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Publisher(s) Valdron, Inc.
Publication date 1997
Genre(s) Fantasy/Science fiction
System(s) Custom

Multiverser is a tabletop multi-genre role-playing game, published by Valdron Inc., in which the player character is typically an alternate version of the player himself. The player character travels to a new dimension every time he or she dies. Each dimension is governed by rules called 'biases' which determine what actions are possible or not possible in any given dimension. The dimensions, more commonly called 'worlds', may feature any setting and plot the referee can think up from swords-and-sorcery to sci-fi.


When a new player begins a game for the first time, the referee describes an imagined scenario in which the player himself dies in some sort of accident typically involving electronics. From this event, the player character is inadvertently infused with scriff. This fictional substance gets into player characters, with the result that death is not the end, but merely the perhaps painful step to the next world and the next adventure. The player begins the game controlling his alternate self in a new dimension just as he does every time his character dies. In this way, Multiverser uses death as a means of continuing the story, rather than ending it. The act of interdimensional travel, most typically upon death, as an effect of a scriff infusion is called versing out. Any character who travels through dimensions in this manner, NPC or player-controlled, is called a verser.[1][2][3]


Reality within individual dimensions is governed by four different bias categories: Body, Technology, Psionics, and Magic. Every skill has a score, or bias level, organized under one of the four bias categories, and every world has a bias level in each of the bias categories. The interactions of these biases play multiple roles: modifiers on the chance of skill success, a limiter on what is possible in the current universe, a definition of what is known by the locals, a bonus or penalty to the chance to learn something new, et al.[1] The four bias categories defined below.

  • Body (a.k.a. 'bod') refers to bio-chemistry and organics (this includes inorganic life-forms as well), defining what is possible for organic life in a given world. Skills of this bias include grapples, acrobatics, Iron Shirt, bioluminescence, regeneration, etc. A given world's Bod bias governs the presence and complexity of the world's chemical and/or organic inhabitants as well as the success rate of any attempted bod skills.[1]
  • Technology (a.k.a. 'tech') refers primarily to traditional physics and the behavior of equipment and machines. This bias governs a character's ability to operate simple machines, watches, guns, lighters, power tools, mechanical vehicles, robots, etc. A world's Tech bias governs the success rate and presence of these devices in the world.[1]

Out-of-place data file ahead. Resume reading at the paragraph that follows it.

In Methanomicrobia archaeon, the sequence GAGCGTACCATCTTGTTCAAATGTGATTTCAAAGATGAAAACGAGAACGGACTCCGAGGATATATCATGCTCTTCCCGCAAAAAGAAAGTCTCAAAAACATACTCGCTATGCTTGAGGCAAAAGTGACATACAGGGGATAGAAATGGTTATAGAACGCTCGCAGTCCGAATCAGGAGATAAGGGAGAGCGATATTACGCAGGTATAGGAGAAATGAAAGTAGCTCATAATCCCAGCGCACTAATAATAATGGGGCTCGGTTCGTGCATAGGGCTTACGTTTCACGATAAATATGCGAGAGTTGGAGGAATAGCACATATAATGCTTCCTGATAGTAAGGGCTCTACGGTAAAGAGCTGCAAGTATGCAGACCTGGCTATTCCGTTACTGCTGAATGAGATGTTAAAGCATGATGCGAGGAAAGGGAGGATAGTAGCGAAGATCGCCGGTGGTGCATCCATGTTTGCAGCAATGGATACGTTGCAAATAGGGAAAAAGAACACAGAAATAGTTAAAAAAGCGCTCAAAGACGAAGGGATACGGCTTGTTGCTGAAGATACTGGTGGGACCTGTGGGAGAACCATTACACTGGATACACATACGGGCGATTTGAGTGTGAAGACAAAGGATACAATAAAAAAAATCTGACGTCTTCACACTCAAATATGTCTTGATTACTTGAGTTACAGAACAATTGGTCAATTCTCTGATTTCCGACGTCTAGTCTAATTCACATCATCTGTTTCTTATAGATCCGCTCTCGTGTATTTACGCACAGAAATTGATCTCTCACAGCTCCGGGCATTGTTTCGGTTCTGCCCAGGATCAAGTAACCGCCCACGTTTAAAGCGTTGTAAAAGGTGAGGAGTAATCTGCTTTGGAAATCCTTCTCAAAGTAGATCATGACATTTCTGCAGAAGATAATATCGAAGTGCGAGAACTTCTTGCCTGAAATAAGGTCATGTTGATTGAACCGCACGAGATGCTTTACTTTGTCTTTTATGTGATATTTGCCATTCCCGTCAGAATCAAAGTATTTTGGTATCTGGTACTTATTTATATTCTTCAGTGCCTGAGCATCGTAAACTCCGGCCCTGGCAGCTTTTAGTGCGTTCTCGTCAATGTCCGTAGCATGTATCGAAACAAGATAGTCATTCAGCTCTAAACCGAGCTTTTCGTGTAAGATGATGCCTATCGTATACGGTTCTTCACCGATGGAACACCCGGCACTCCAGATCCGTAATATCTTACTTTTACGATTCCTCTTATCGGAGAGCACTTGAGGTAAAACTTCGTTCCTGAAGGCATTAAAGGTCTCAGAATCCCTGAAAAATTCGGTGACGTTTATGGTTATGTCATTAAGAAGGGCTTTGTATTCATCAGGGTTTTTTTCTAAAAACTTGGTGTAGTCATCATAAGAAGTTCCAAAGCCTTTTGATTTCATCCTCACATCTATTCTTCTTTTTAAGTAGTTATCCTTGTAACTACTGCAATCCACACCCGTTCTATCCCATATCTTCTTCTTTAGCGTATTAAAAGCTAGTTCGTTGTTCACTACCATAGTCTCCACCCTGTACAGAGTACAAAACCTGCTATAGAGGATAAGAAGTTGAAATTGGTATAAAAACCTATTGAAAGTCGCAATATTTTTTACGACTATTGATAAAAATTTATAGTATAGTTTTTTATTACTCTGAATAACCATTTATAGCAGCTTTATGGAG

• Psionics (a.k.a. 'psi') refers to mental feats and psychic phenomena. Lower level examples are language, decoding, standard cognition, and metacognition. Higher level psi skills include ESP, telepathy, pyrokinetics, telekinesis, etc. A world's Psi bias level affects the level of common psi skills the world's inhabitants practice as well as the chance of success of psi skills.[1]
  • Magic (a.k.a. 'mag') covers not just spells, but the supernatural world at large, using the explanation that the ritual of a spell (a spell being anything from a prayer to alchemy) channels expectation of the spell-caster into a desired effect. Mag skills include summoning spirits, incantations to create fireballs, rain dances, ritualistic curses or blessings, etc. A world's Mag bias indicates the level of ritualistic magic practiced by inhabitants as well as the presence of supernatural beings and phenomena.[1]

The higher score of a particular world bias, the easier related tasks are. For example, in a universe with a high magic bias and a low technology bias (compared with modern-day Earth), players could expect to see a world similar to medieval Europe, but with wizards and dragons abound. A moderately high Technology bias, in conjunction with a slightly higher Psionic bias could put the character into a world very similar to the 2002 TV show Firefly.[1]


The book of referee's rules provides all the tools a referee needs to create complete Multiverser worlds. Nearly any sort of universe, ranging from almost normal to bizarre beyond imagining, can be modeled with the system, allowing referees great freedom in creating new places to take their players. This means that the worlds can feature original settings with unique stories, or the referees are free to choose to adapt a world from a favorite book or movie for their player to experience.[1]